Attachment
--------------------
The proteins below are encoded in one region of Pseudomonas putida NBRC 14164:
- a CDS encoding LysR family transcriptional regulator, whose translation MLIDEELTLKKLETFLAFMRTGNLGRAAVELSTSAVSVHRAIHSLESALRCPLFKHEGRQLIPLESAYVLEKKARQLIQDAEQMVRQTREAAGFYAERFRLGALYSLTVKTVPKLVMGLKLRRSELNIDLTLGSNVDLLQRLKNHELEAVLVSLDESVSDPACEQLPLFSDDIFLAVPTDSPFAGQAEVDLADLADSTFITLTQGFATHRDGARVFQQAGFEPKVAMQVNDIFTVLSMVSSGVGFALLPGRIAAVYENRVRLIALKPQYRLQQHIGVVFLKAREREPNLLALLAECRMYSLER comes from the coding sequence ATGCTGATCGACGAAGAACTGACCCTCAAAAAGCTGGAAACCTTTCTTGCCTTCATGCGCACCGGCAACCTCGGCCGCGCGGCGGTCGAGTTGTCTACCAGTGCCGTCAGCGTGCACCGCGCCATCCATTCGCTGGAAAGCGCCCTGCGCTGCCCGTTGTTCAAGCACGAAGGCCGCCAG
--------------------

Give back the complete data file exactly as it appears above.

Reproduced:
The proteins below are encoded in one region of Pseudomonas putida NBRC 14164:
- a CDS encoding LysR family transcriptional regulator, whose translation MLIDEELTLKKLETFLAFMRTGNLGRAAVELSTSAVSVHRAIHSLESALRCPLFKHEGRQLIPLESAYVLEKKARQLIQDAEQMVRQTREAAGFYAERFRLGALYSLTVKTVPKLVMGLKLRRSELNIDLTLGSNVDLLQRLKNHELEAVLVSLDESVSDPACEQLPLFSDDIFLAVPTDSPFAGQAEVDLADLADSTFITLTQGFATHRDGARVFQQAGFEPKVAMQVNDIFTVLSMVSSGVGFALLPGRIAAVYENRVRLIALKPQYRLQQHIGVVFLKAREREPNLLALLAECRMYSLER comes from the coding sequence ATGCTGATCGACGAAGAACTGACCCTCAAAAAGCTGGAAACCTTTCTTGCCTTCATGCGCACCGGCAACCTCGGCCGCGCGGCGGTCGAGTTGTCTACCAGTGCCGTCAGCGTGCACCGCGCCATCCATTCGCTGGAAAGCGCCCTGCGCTGCCCGTTGTTCAAGCACGAAGGCCGCCAG